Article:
CSR Issues in the ICT Hardware Manufacturing Sector

Irene Schipper and Esther de Haan, September 2005

, by Centre for Research on Multinational Corporations (SOMO)

This report examines the ICT sector, a relatively young sector that often portrays itself
with a clean image of highly skilled jobs and ‘clean rooms’ where professionals work in
a controlled and dust-free environment. Who could imagine that, behind this radiant
representation of young professionals building the industry of the future, we find
poisonous production sites were workers assemble computers during 12-hour workdays,
sometimes for months on end without a single day’s rest?

Since its beginning in the early 1980s, the sector has experienced rapid growth
characterised by strong competition in which the brand name companies are increasingly
concentrating on their core competencies such as R&D, marketing, and branding to
stay ahead. Production and, increasingly, design and supply chain management are
contracted out, resulting in complicated production chains and responsibilities.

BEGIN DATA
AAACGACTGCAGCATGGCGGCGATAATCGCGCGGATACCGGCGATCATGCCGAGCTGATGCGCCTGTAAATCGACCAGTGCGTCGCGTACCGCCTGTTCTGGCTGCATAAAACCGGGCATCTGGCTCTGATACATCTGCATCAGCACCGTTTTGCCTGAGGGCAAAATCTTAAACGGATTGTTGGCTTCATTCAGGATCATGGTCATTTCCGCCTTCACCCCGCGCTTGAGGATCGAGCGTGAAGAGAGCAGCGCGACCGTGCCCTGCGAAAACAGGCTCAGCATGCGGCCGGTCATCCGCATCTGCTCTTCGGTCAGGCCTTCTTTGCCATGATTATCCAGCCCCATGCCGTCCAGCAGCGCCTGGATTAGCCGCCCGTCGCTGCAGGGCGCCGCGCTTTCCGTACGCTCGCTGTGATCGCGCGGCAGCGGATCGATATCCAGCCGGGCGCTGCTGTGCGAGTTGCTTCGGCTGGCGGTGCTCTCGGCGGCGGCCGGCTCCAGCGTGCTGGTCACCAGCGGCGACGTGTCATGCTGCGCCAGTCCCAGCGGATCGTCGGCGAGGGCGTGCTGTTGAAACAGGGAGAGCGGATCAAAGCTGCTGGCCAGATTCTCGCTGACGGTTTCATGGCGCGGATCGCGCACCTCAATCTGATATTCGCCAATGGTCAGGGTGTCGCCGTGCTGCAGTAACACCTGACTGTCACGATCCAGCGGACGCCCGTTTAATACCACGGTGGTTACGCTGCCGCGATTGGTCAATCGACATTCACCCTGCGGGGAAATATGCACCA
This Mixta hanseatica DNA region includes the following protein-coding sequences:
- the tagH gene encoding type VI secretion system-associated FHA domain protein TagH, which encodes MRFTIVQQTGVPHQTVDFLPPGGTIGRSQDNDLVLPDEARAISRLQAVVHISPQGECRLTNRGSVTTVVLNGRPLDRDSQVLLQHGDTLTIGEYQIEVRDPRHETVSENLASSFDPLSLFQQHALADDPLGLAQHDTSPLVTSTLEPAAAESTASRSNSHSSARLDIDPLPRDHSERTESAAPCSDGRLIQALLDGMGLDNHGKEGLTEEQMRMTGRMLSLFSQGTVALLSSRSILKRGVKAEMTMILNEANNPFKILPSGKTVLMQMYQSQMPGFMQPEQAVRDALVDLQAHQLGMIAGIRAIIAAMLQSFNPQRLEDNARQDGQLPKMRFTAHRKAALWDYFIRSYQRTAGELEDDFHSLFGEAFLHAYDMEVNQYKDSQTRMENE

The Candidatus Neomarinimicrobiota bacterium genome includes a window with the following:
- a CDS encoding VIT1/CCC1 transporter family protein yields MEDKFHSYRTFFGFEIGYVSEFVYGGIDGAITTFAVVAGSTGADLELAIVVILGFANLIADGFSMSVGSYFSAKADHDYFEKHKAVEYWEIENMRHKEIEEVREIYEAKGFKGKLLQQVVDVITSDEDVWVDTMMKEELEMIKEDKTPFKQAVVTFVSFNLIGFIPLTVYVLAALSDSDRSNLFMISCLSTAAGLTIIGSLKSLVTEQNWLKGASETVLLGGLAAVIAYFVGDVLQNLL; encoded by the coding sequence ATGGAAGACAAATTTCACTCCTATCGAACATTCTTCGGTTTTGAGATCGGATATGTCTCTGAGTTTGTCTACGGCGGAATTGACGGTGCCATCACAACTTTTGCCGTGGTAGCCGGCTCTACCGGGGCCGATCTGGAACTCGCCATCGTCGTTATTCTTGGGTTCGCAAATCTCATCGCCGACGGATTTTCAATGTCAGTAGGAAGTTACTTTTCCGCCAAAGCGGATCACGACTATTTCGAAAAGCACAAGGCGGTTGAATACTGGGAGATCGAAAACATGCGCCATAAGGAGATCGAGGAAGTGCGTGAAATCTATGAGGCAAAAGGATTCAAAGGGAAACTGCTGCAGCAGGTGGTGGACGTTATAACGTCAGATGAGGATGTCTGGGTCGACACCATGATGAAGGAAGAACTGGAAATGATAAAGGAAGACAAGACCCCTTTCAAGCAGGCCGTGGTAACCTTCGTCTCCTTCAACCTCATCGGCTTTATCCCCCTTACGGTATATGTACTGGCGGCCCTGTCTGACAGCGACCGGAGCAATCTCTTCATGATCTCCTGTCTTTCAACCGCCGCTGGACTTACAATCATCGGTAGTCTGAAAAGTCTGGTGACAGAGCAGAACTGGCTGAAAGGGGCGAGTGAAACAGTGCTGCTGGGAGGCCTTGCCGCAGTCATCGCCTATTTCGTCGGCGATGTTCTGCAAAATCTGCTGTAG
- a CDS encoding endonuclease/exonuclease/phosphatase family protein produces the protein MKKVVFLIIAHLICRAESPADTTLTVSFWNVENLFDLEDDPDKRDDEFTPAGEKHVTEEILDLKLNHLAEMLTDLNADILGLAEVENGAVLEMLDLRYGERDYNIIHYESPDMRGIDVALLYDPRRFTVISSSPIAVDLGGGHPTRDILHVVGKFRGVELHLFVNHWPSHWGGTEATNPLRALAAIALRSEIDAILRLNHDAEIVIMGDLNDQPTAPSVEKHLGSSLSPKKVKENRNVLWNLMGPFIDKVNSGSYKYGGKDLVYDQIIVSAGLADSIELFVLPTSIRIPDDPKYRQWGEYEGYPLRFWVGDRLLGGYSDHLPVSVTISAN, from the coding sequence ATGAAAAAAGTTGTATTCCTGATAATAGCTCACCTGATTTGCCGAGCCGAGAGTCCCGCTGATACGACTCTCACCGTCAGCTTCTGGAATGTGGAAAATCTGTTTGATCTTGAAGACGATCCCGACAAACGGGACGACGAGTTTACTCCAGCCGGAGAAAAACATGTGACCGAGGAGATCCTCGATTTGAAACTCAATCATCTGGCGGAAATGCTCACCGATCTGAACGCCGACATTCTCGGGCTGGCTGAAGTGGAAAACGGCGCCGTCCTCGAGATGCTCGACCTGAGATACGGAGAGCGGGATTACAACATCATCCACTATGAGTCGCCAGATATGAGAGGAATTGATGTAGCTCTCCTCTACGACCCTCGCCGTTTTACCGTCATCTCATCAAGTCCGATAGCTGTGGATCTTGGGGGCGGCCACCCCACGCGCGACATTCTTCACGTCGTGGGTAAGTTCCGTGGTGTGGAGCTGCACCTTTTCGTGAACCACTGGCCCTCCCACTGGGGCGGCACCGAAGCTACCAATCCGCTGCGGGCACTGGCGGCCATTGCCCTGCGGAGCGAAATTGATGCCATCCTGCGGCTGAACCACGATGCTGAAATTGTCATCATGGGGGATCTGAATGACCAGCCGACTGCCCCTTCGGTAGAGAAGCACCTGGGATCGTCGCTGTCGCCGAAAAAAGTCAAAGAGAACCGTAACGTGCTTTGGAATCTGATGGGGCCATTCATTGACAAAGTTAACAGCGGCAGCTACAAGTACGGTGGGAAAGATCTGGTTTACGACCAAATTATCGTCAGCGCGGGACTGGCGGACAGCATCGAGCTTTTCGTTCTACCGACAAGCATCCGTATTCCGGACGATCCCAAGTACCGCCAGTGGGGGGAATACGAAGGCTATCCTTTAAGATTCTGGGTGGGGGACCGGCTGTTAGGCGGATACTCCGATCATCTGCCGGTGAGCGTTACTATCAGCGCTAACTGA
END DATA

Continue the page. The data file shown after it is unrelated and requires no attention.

In this report SOMO focuses on an industry that has continuously shifted to countries
that are perceived as cheaper, producing predominantly in export zones where labour
rights and environmental issues have no priority. Research done for SOMO in China
and the Philippines shows that computers are produced under endemic overtime, while
a lack of unions and barriers to organising means that the workers cannot negotiate
improvements. Workers are hired on short term contracts for years, blacklisted and
subjected to discriminatory application processes.

The extensive use of toxic chemicals in the production of ICT devices creates huge
problems during the entire lifecycle of ICT products. There are subsequent problems with
occupational health and safety in the production facilities as well as environmental and
community problems in the vicinity of the factories and around the waste disposal sites.

* Read the report CSR Issues in the ICT Hardware Manufacturing Sector (pdf, 98p.)